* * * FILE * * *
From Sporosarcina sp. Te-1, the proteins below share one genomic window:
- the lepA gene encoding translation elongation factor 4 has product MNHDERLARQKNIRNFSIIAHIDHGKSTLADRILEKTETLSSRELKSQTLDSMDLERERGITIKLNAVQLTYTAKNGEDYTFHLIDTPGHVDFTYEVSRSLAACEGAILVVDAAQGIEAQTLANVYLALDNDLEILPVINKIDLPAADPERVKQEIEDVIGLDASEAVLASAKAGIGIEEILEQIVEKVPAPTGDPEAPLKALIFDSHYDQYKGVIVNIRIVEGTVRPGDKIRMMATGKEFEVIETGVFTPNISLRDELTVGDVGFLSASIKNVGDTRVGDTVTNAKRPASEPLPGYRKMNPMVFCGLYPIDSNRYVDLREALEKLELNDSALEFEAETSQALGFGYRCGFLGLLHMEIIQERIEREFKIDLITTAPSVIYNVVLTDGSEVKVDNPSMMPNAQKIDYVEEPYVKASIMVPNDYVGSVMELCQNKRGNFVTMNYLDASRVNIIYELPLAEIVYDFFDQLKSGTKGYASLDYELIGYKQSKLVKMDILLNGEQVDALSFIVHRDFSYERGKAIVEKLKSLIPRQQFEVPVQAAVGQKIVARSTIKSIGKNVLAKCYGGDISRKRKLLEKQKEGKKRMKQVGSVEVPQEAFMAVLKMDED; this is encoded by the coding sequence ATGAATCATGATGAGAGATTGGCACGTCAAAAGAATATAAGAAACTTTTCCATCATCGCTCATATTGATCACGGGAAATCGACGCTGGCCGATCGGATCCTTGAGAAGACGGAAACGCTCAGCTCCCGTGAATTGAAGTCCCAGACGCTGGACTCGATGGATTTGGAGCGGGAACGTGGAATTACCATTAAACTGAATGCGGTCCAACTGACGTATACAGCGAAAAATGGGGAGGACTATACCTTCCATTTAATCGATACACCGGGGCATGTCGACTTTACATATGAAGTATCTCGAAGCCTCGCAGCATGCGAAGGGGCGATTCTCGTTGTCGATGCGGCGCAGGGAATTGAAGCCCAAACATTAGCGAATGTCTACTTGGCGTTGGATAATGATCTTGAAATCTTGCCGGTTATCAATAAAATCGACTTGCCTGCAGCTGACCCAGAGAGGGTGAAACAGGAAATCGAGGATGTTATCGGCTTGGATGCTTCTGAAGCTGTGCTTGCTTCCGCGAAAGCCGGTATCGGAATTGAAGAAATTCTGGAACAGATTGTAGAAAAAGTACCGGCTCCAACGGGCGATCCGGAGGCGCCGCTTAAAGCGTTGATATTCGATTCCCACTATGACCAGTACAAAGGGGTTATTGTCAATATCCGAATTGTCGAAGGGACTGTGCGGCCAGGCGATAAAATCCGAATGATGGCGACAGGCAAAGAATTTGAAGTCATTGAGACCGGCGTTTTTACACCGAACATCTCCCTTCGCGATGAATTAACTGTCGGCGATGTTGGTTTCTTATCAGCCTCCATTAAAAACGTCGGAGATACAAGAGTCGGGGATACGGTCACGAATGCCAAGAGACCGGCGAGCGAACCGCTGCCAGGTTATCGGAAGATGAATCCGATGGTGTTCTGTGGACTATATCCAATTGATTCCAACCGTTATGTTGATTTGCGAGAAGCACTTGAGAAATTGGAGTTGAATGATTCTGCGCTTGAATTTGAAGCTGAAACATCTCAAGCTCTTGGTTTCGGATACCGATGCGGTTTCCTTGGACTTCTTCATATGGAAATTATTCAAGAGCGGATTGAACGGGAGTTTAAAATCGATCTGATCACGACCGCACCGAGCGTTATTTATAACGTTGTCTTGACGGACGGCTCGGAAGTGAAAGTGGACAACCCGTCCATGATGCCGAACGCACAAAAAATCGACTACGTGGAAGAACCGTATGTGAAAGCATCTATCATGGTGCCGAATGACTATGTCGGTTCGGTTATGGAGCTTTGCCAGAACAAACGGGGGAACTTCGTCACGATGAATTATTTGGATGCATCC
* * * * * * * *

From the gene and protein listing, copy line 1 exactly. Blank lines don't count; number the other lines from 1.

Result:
From Sporosarcina sp. Te-1, the proteins below share one genomic window: